It's easy to overlook certain things when you're staring down the barrel of a divorce proceeding. Regardless of who initiates it, both parties have the potential to be caught off guard by the choices their spouse makes. Being prepared to take necessary actions can help you avoid putting yourself in harm's way, and minimize potential conflict prior to your divorce being finalized.
Whether you serve your spouse with divorce papers in person, or you choose to announce your intentions prior to drawing up an agreement, being able to retreat to neutral corners is important. Not only will you and your spouse have time to cool down after a potentially volatile situation, but you'll both be secure in the knowledge that your property isn't in someone else's possession. Early on, it's better to voluntarily leave than to make your shared residence a battle zone.
While not required in all states, a period of separation may be necessary prior to your divorce being finalized. Make sure you check on divorce statutes in your state to be certain of the duration for separation before moving forward with a divorce proceeding. Even if it isn't a requirement though, sharing a residence during a divorce can put everyone on edge, and may put you in physical danger if your spouse responds poorly to the news.
Most married couples end up with some joint banking accounts, and others may go further than that. Whatever your financial situation, it's a good idea to plan for a loss of access to certain accounts, either voluntarily or by court order. Set up a secondary bank account and begin using it as your primary method of payment well ahead of making your intentions known.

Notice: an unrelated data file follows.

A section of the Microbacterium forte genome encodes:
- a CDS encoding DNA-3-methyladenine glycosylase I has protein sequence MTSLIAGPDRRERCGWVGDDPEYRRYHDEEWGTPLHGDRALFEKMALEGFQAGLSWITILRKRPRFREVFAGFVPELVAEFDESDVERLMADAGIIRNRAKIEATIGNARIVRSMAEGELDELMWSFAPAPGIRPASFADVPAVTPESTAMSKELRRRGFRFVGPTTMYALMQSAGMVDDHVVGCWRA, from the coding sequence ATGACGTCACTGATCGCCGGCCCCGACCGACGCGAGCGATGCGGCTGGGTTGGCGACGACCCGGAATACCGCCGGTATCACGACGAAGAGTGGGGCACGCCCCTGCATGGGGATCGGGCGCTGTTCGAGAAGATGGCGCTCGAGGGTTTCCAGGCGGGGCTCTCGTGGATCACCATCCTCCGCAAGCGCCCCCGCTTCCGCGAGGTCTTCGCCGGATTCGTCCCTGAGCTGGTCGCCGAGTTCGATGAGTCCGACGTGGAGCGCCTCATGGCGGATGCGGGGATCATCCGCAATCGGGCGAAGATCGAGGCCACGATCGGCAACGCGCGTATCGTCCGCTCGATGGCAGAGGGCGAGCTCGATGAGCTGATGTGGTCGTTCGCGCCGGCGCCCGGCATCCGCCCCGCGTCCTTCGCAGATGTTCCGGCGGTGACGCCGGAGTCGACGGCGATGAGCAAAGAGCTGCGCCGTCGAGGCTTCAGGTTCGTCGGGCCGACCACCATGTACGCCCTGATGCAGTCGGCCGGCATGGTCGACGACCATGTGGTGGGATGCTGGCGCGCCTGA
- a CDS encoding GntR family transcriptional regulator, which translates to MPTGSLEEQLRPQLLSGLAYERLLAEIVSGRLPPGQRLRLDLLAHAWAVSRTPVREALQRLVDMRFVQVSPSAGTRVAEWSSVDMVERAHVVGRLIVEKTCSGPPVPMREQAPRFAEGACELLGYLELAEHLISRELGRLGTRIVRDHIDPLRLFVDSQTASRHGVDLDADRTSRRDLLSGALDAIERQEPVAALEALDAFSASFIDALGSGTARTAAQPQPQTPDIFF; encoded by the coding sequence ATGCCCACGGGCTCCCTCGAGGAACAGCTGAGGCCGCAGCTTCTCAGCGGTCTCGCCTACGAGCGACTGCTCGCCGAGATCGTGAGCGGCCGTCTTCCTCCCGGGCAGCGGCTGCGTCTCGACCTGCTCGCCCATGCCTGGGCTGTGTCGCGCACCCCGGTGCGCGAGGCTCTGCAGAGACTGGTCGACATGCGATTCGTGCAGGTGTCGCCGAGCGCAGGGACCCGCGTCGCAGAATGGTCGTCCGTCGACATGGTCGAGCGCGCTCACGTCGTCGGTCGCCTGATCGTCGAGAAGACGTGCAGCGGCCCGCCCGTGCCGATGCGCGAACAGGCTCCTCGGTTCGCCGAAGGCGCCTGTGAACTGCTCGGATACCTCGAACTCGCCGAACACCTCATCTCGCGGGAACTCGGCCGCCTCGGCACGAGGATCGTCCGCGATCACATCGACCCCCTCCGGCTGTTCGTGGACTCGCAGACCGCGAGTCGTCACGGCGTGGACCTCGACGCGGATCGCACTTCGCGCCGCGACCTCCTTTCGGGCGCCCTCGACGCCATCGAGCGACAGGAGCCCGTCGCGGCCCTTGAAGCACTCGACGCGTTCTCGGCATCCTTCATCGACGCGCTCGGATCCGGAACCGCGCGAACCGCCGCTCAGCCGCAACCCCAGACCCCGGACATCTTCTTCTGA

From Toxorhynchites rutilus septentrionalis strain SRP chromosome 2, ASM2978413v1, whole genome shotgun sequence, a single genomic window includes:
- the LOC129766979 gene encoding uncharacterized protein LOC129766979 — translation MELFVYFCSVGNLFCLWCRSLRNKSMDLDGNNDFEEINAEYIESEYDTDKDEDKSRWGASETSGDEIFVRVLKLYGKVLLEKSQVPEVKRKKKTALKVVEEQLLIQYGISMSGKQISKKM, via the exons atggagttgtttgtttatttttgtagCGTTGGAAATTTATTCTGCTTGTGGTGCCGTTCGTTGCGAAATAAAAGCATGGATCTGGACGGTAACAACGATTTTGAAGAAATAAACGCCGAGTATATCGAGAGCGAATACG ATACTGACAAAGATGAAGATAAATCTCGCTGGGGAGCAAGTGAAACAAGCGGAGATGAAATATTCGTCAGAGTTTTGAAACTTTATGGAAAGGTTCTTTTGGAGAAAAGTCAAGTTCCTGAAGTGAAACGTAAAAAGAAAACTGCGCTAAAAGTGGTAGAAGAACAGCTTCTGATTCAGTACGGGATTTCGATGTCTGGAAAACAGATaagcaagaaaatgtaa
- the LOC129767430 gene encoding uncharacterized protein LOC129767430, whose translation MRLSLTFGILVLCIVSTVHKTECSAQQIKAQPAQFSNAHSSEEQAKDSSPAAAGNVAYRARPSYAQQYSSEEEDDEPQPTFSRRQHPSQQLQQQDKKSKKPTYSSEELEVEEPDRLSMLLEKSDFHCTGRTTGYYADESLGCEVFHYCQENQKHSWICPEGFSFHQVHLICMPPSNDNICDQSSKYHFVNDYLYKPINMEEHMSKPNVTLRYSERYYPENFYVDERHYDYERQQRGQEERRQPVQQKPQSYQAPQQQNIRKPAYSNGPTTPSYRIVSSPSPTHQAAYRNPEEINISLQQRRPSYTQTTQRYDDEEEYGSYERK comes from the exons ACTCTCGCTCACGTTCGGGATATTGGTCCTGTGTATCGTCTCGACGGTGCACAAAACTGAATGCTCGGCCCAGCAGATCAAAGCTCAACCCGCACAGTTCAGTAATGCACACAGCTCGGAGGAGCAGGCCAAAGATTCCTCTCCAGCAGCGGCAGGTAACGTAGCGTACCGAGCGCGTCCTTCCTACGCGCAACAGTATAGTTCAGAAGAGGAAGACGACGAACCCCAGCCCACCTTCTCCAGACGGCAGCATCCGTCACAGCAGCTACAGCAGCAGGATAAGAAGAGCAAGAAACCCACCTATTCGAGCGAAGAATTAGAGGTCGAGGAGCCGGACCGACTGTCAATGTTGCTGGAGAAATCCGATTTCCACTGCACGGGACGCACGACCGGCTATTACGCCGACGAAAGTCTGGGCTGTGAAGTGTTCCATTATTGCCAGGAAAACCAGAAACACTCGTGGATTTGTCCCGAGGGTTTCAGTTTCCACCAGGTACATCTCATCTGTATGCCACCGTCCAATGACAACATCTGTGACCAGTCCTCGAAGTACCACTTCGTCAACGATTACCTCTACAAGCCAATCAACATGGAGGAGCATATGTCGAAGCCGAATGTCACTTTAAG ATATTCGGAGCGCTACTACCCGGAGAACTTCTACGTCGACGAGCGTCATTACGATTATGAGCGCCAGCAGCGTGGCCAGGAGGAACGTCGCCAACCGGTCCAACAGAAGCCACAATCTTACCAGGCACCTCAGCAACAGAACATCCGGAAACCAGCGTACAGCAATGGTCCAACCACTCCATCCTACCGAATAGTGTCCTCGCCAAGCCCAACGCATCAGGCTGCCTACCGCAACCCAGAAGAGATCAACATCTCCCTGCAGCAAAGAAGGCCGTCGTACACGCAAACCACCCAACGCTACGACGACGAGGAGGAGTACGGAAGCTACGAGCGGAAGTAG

When emotions run high, as with during a divorce, there can be a temptation to do harm to the person you view as responsible. To make it easier to resist that temptation, separating your money from your spouse's is just prudent. This will also make it easier to leave other financial accounts alone in the event that the divorce proceedings end up going before a judge. Showing a willingness to leave potential marital assets alone, pending a resolution, can be a sign of good faith on your part.
Your personal space, your personal finances and your own peace of mind should be high on your list of priorities. Make sure that you take steps to protect those priorities long before you make your intentions known. Doing so will give you a leg up as the divorce process gets rolling, and give you a chance to spend time apart from your spouse without worry. For further assistance, contact a local divorce lawyer, such as one from Backus Law Group.Share